A representative from Ceres stated that the implosion would shorten the demolition process by some six weeks and would save money. Costs were around NZ$1m for the implosion, compared to some NZ$1.2m for a conventional demolition, with the owner's building insurance covering the costs. The owner of the building, however, stated that the implosion was not a cheaper option for his company than a conventional demolition, but it "would save others thousands". He likened the consent process to Christopher Columbus wanting to sail to America, with everybody telling him that it could not be done.
The owner of the Westende building, on the corner of Manchester and Worcester Street and some 80 metres (260 ft) away from Radio Network House, threatened to seek a court injunction against the implosion. He raised concerns about potential seismic activity, possible damage to his new building, and noxious contaminants transferred by dust. The original Westende building had been destroyed in the first earthquake in 2010 and was one of the very few new buildings in the centre of Christchurch to have been rebuilt already. The concerns were dismissed by the demolition contractors and the threatened court action did not eventuate.
Soon after the announcement was made that the implosion had been approved, it was reported that the demolition contractors considered putting the right to push the button for the implosion up for auction, with the proceeds going to charity. "I've seen them go for $6,000" is how one of the company representatives was quoted, but the issue of liability needed to be worked through. The auction was set up on the internet auction website Trade Me and went live on Tuesday, 24 July, at 11 am. It was set up with a $1 reserve (meaning that theoretically, the right to push the button could have been sold for just $1). The auction was hugely popular and within one hour, bidding had reached $6,000. Bidding reached $30,000, but some bids were considered illegitimate and Trade Me staff removed them, and in other cases, bidders themselves requested to be removed.
When the auction closed, it had received the third highest number of viewers of Trade Me auctions, at 459,420 views. The winning bid was $26,000, placed by a consortium of eight demolition contractors who currently undertake demolitions in the Christchurch Central City (D Construction, Dormer Construction, Jurgens Demolition, March Construction, Pro Tranz Contracting, Clampet Developments, Shilton and Brown Demolition, and Ward's Demolition). They gave the right to choose a person to push the button to the Child Cancer Foundation, who nominated a six-year-old boy from Queenstown.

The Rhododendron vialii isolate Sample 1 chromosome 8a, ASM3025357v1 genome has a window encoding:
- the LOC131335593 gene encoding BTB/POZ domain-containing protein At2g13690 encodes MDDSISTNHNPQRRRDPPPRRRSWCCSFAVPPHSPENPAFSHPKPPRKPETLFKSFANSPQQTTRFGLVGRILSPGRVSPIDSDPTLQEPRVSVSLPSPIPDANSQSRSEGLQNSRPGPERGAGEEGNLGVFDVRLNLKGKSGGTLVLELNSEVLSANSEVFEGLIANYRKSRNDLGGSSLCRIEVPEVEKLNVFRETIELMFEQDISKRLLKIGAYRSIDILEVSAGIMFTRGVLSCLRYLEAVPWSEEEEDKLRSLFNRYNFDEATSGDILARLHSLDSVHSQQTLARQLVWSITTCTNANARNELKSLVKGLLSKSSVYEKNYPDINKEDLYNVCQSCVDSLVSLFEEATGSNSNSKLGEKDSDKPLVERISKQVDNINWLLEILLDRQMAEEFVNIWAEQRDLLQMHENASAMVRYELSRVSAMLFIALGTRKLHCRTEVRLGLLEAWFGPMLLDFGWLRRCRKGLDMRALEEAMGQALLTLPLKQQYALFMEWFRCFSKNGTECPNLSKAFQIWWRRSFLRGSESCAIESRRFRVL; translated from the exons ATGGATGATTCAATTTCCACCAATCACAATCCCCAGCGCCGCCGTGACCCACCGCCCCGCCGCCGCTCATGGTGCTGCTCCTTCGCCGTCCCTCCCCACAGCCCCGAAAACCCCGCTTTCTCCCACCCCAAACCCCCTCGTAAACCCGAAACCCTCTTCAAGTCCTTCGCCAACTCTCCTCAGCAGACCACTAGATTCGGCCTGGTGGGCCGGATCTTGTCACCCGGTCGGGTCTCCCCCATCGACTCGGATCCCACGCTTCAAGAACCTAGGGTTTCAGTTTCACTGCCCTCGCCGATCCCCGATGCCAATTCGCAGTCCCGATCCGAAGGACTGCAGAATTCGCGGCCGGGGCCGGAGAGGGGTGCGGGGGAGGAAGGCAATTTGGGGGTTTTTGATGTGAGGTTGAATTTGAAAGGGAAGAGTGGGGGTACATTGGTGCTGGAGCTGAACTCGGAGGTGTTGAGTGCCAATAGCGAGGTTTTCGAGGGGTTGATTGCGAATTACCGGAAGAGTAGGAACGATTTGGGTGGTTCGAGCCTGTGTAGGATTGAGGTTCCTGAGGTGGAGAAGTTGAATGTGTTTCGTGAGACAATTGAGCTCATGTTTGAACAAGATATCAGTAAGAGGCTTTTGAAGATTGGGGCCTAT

The charity chosen to receive the proceeds of the auction was the Canterbury Earthquake Heritage Buildings Fund, who passed the funds to the Isaac Theatre Royal in Gloucester Street, a heritage building registered as Category I by the New Zealand Historic Places Trust (since renamed to Heritage New Zealand). The Government of New Zealand pledged to match donations towards the restoration of heritage buildings dollar for dollar, so the final amount received by the Isaac Theatre Royal was NZ$52,000. The restored Isaac Theatre Royal reopened in November 2014.
The demolition companies, on the day prior to the implosion, advised the public to stay away for health and safety reasons, and watch the proceedings on TV or the internet. Several television stations had live streams of the event, and The Press announced that they would post a video on their website shortly after the implosion. An exclusion zone was put in place to ensure that nobody would be within approximately 200 metres (660 ft) of the building. Despite the advice, thousands of onlookers filled the street on the morning of 5 August, a Sunday. Punctually at 8 am, a series of short explosions were heard, followed by another series a couple of seconds later. The building collapsed towards the north as planned, and the implosion manager from Controlled Demolition, Inc. said that it went a bit further than he had hoped, so he was lucky. The explosions were heard around Christchurch.
One of CERA's objectives in approving the implosion was to find out how the soil behaved, as Radio Network House was built on one of the worst soils in Christchurch. Seismograph readings showed ground velocity of 12 mm/s, which is comparable to a large truck slowly driving across the demolition site. With any residual concerns about the performance of poor soils during building implosions removed, it will be much easier for other building owners to obtain consent from CERA. Further implosions are likely, with a representative from Controlled Demolition, Inc. describing the Christchurch market as a "target-rich environment". So far, only the Christchurch Central Police Station has since also been demolished by implosion in early 2015; this happened in May 2015.
The implosion attracted global attention, with media in Australia, Canada, Ireland, South Africa and the United States covering the event.
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|Wikimedia Commons has media related to Radio Network House.|
- Video of the 17 July 2012 press conference
- Video of the implosion by the Canterbury Earthquake Recovery Authority